But then, with Running To Stand Still, the show did hit a bit of lull over the next five songs.  At the heart of the problem was not the band, who were sharp throughout, but Bono's live singing, which is highly spotaneous and a bit too often, late, especially for the gentler more nuanced tracks of the album's second half like RTSS, Red Hill Mining Town (which received an all new brass anchored arrangement that many loved but I thought was the low moment of the entire show), and One Tree Hill.

Also, just a thought, but I don't understand why U2 always goes it alone stage, rather than bringing on additional musicians for those songs that will benefit from the added orchestration like so many contemporary acts follwing in the band's footsteps do.

But back to the Joshua Tree, In God's Country was excellent with that killer bass line and the stage's Joshua Tree all of a sudden glowing in psychedelic colors, and Trip Through Your Wires, always my least favorite of the Joshua Tree tracks, was actually damn good, though it provided the set's weakest video production moments.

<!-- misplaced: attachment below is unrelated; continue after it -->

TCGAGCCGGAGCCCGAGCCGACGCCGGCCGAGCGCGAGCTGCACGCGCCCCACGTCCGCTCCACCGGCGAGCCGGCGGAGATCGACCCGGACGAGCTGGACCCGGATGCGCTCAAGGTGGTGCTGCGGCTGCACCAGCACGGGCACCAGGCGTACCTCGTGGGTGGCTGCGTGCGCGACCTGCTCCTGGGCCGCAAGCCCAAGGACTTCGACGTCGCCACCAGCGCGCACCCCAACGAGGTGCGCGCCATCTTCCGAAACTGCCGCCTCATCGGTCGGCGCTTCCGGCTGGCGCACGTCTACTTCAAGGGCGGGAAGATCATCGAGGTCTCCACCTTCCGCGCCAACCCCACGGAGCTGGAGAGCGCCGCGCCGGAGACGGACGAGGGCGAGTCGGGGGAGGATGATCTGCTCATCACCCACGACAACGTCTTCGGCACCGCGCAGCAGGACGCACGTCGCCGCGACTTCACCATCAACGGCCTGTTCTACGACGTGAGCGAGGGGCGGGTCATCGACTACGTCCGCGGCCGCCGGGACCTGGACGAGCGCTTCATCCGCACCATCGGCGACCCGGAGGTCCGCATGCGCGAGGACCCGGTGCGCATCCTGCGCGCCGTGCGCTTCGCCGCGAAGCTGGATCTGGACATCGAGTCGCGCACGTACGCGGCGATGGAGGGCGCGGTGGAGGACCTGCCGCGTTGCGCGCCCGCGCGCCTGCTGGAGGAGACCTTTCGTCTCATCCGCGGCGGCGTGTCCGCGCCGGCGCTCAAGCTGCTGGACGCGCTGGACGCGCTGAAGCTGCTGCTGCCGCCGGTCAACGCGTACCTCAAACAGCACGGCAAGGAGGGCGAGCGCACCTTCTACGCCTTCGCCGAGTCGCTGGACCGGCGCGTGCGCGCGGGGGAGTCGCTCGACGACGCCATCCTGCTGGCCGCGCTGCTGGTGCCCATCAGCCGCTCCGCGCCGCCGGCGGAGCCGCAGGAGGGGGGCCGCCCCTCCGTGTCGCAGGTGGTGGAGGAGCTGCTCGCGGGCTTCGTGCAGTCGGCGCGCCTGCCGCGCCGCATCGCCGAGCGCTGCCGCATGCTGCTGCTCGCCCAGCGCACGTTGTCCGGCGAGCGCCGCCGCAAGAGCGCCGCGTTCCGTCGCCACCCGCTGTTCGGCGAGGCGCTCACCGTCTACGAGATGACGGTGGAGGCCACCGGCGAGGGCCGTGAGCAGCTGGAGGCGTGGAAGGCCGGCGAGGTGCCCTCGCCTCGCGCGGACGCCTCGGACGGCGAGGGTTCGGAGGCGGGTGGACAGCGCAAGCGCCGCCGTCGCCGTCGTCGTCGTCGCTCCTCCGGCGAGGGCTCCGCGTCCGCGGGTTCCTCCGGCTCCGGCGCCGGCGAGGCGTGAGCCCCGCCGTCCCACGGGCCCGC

But then Bono donned a hat right off of Robert Mitchum's head from Night Of The Hunter, and jumped into the strongest and most pyrotechnically flamboyant song of the entire show, Exit. An eleagic Mother's Of The Disappeared with a gorgeous slowly evolving back visual of a bunch of third world mother's somberly holding candles for lost loved ones closed out the Joshua Tree portion of the show, and after a kinda long break, it was on to the encores.

For the first encore, we got a politically charged version of Miss Sarajevo recast against recently shot footage of a Syrian refuge camp, and then a fabulous rendition of Bad, one of really only two ballads on the night, along with With Or Without You, to emerge unscathed from Bono's timing issues.

The final encore, while featuring mostly excellent performances of slightly more recent material Beautiful Day, Elevation, One, Ultraviolet and then second encore of BD, E, One, UV, and finally a new track, The Little Things That Give You Away - did get bogged down in too much, all-over-the-map, political messaging, and the visuals of female pioneers set to Ultraviolet, while an admirable gesture, were so busy they detracted from the song.

But those quibbles aside, this was for the most part an wonderful night of music - one in which the hard charging rockers consistently outshone the gentler material, but that overall left me feeling nothing but satisfied.

Not sure how much longer they are on tour, but if you can still catch them in this interation, do! This was the strongest tour they've put together in quite some time.

Here's fan captured videos of the first three songs from The Joshua Tree portion of the show.